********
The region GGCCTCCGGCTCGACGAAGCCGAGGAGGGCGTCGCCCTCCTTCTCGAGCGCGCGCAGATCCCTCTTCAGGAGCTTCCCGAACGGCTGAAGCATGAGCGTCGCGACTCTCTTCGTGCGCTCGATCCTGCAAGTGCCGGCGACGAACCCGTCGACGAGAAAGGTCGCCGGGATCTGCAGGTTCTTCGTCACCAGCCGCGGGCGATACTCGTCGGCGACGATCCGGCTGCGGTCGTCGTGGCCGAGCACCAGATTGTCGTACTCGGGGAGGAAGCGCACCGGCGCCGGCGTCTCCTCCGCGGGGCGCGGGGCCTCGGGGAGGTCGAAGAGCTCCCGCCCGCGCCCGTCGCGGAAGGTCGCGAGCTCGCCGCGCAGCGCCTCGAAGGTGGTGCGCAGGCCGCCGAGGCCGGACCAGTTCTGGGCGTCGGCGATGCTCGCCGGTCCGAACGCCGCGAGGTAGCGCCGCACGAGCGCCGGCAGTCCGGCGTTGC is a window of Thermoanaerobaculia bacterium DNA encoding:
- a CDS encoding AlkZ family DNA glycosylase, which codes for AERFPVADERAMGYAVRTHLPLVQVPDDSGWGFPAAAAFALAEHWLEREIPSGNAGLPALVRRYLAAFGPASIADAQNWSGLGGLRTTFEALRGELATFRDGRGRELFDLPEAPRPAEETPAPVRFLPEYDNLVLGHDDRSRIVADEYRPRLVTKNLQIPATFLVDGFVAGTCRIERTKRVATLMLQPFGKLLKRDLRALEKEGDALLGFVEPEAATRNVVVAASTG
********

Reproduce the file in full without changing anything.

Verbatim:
The region GGCCTCCGGCTCGACGAAGCCGAGGAGGGCGTCGCCCTCCTTCTCGAGCGCGCGCAGATCCCTCTTCAGGAGCTTCCCGAACGGCTGAAGCATGAGCGTCGCGACTCTCTTCGTGCGCTCGATCCTGCAAGTGCCGGCGACGAACCCGTCGACGAGAAAGGTCGCCGGGATCTGCAGGTTCTTCGTCACCAGCCGCGGGCGATACTCGTCGGCGACGATCCGGCTGCGGTCGTCGTGGCCGAGCACCAGATTGTCGTACTCGGGGAGGAAGCGCACCGGCGCCGGCGTCTCCTCCGCGGGGCGCGGGGCCTCGGGGAGGTCGAAGAGCTCCCGCCCGCGCCCGTCGCGGAAGGTCGCGAGCTCGCCGCGCAGCGCCTCGAAGGTGGTGCGCAGGCCGCCGAGGCCGGACCAGTTCTGGGCGTCGGCGATGCTCGCCGGTCCGAACGCCGCGAGGTAGCGCCGCACGAGCGCCGGCAGTCCGGCGTTGC is a window of Thermoanaerobaculia bacterium DNA encoding:
- a CDS encoding AlkZ family DNA glycosylase, which codes for AERFPVADERAMGYAVRTHLPLVQVPDDSGWGFPAAAAFALAEHWLEREIPSGNAGLPALVRRYLAAFGPASIADAQNWSGLGGLRTTFEALRGELATFRDGRGRELFDLPEAPRPAEETPAPVRFLPEYDNLVLGHDDRSRIVADEYRPRLVTKNLQIPATFLVDGFVAGTCRIERTKRVATLMLQPFGKLLKRDLRALEKEGDALLGFVEPEAATRNVVVAASTG